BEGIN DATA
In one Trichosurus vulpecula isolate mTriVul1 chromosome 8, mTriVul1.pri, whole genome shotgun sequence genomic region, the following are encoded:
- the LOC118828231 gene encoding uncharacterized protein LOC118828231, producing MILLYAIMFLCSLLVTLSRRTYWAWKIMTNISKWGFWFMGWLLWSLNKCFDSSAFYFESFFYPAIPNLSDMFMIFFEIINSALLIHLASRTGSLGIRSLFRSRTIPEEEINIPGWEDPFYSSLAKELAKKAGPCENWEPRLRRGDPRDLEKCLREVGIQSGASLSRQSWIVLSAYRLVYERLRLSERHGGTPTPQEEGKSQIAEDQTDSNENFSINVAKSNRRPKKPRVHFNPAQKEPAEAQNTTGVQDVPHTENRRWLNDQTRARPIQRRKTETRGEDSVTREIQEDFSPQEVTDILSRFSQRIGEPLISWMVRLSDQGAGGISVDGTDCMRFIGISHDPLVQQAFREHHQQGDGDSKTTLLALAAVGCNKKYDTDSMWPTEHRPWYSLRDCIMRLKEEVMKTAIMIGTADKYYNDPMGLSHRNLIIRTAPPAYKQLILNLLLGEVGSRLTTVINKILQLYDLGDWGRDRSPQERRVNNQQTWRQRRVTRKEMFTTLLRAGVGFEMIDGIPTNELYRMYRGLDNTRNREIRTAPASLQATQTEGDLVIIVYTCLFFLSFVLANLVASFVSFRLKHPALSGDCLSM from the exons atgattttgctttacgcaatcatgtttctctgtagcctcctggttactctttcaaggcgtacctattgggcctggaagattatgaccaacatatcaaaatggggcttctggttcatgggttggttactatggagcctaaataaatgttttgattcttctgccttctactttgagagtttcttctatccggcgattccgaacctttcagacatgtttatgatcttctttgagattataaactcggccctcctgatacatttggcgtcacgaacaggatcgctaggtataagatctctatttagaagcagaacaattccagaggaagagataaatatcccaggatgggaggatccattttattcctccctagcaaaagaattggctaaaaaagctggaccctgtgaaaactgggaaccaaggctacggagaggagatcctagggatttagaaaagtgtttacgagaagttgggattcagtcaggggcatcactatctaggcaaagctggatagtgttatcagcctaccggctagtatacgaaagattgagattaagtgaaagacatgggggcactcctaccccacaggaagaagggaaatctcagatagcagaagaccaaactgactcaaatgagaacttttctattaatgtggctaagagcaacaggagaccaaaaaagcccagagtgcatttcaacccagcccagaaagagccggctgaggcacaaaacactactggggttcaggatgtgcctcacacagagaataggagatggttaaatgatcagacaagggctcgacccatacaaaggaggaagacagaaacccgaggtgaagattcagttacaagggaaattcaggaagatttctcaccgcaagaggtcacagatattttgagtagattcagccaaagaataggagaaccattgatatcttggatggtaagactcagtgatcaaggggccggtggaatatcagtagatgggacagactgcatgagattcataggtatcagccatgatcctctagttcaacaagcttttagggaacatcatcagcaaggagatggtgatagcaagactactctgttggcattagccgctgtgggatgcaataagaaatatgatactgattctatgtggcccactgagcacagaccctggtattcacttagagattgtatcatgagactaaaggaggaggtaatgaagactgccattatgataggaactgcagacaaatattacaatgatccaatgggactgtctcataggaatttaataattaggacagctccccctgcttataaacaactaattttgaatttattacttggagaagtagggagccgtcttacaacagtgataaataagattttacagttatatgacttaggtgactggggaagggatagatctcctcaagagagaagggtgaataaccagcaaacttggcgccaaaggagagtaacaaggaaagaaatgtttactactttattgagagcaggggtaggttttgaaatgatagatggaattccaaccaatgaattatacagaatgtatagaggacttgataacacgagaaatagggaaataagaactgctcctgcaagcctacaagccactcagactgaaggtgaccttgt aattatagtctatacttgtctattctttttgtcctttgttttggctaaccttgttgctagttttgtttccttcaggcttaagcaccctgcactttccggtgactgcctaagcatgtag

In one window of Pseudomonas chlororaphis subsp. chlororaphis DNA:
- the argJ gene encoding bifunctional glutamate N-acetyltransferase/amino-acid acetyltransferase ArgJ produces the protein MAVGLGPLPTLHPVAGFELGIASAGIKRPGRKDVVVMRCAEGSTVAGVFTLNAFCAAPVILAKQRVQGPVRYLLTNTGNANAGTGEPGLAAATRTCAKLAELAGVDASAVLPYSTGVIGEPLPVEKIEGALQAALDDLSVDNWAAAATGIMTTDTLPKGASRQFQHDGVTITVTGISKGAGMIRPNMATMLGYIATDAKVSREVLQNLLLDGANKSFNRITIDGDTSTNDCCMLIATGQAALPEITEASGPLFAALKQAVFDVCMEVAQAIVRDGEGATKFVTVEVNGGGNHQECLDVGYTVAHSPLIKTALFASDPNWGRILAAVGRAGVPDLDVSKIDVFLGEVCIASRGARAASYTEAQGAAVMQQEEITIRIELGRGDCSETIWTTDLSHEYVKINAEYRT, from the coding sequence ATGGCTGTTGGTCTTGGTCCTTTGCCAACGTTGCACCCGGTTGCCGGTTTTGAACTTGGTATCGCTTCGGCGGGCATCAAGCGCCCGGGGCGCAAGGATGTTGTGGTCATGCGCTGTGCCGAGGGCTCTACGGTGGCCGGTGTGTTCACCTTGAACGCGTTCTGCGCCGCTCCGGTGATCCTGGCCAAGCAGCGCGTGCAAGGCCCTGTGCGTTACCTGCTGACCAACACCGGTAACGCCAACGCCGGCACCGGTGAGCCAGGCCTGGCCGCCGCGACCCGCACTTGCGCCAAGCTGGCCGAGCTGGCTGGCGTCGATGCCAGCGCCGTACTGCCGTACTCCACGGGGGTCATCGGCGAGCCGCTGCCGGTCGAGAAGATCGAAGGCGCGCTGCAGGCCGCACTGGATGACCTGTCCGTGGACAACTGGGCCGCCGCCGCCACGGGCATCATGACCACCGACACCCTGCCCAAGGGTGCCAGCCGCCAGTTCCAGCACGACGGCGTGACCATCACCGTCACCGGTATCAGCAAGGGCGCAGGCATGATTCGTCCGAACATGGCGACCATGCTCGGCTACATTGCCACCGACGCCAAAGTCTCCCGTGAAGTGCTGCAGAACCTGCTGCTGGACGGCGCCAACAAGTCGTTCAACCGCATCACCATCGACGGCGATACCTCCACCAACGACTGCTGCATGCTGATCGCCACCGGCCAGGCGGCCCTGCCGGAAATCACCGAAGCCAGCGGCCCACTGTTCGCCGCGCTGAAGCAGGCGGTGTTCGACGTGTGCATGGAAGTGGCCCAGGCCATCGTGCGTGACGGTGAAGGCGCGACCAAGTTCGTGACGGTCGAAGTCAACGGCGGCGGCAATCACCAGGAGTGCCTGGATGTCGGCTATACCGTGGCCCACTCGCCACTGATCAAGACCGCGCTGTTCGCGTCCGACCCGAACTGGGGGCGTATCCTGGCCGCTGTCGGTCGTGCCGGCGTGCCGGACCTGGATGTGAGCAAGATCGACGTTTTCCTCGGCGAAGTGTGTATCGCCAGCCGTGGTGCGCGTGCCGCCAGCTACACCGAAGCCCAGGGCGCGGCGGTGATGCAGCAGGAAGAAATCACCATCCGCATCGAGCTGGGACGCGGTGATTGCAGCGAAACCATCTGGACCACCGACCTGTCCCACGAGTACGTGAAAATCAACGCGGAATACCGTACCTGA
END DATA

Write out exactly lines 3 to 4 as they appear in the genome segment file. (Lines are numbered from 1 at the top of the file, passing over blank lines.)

In one window of Pseudomonas chlororaphis subsp. chlororaphis DNA:
- the argJ gene encoding bifunctional glutamate N-acetyltransferase/amino-acid acetyltransferase ArgJ produces the protein MAVGLGPLPTLHPVAGFELGIASAGIKRPGRKDVVVMRCAEGSTVAGVFTLNAFCAAPVILAKQRVQGPVRYLLTNTGNANAGTGEPGLAAATRTCAKLAELAGVDASAVLPYSTGVIGEPLPVEKIEGALQAALDDLSVDNWAAAATGIMTTDTLPKGASRQFQHDGVTITVTGISKGAGMIRPNMATMLGYIATDAKVSREVLQNLLLDGANKSFNRITIDGDTSTNDCCMLIATGQAALPEITEASGPLFAALKQAVFDVCMEVAQAIVRDGEGATKFVTVEVNGGGNHQECLDVGYTVAHSPLIKTALFASDPNWGRILAAVGRAGVPDLDVSKIDVFLGEVCIASRGARAASYTEAQGAAVMQQEEITIRIELGRGDCSETIWTTDLSHEYVKINAEYRT, from the coding sequence ATGGCTGTTGGTCTTGGTCCTTTGCCAACGTTGCACCCGGTTGCCGGTTTTGAACTTGGTATCGCTTCGGCGGGCATCAAGCGCCCGGGGCGCAAGGATGTTGTGGTCATGCGCTGTGCCGAGGGCTCTACGGTGGCCGGTGTGTTCACCTTGAACGCGTTCTGCGCCGCTCCGGTGATCCTGGCCAAGCAGCGCGTGCAAGGCCCTGTGCGTTACCTGCTGACCAACACCGGTAACGCCAACGCCGGCACCGGTGAGCCAGGCCTGGCCGCCGCGACCCGCACTTGCGCCAAGCTGGCCGAGCTGGCTGGCGTCGATGCCAGCGCCGTACTGCCGTACTCCACGGGGGTCATCGGCGAGCCGCTGCCGGTCGAGAAGATCGAAGGCGCGCTGCAGGCCGCACTGGATGACCTGTCCGTGGACAACTGGGCCGCCGCCGCCACGGGCATCATGACCACCGACACCCTGCCCAAGGGTGCCAGCCGCCAGTTCCAGCACGACGGCGTGACCATCACCGTCACCGGTATCAGCAAGGGCGCAGGCATGATTCGTCCGAACATGGCGACCATGCTCGGCTACATTGCCACCGACGCCAAAGTCTCCCGTGAAGTGCTGCAGAACCTGCTGCTGGACGGCGCCAACAAGTCGTTCAACCGCATCACCATCGACGGCGATACCTCCACCAACGACTGCTGCATGCTGATCGCCACCGGCCAGGCGGCCCTGCCGGAAATCACCGAAGCCAGCGGCCCACTGTTCGCCGCGCTGAAGCAGGCGGTGTTCGACGTGTGCATGGAAGTGGCCCAGGCCATCGTGCGTGACGGTGAAGGCGCGACCAAGTTCGTGACGGTCGAAGTCAACGGCGGCGGCAATCACCAGGAGTGCCTGGATGTCGGCTATACCGTGGCCCACTCGCCACTGATCAAGACCGCGCTGTTCGCGTCCGACCCGAACTGGGGGCGTATCCTGGCCGCTGTCGGTCGTGCCGGCGTGCCGGACCTGGATGTGAGCAAGATCGACGTTTTCCTCGGCGAAGTGTGTATCGCCAGCCGTGGTGCGCGTGCCGCCAGCTACACCGAAGCCCAGGGCGCGGCGGTGATGCAGCAGGAAGAAATCACCATCCGCATCGAGCTGGGACGCGGTGATTGCAGCGAAACCATCTGGACCACCGACCTGTCCCACGAGTACGTGAAAATCAACGCGGAATACCGTACCTGA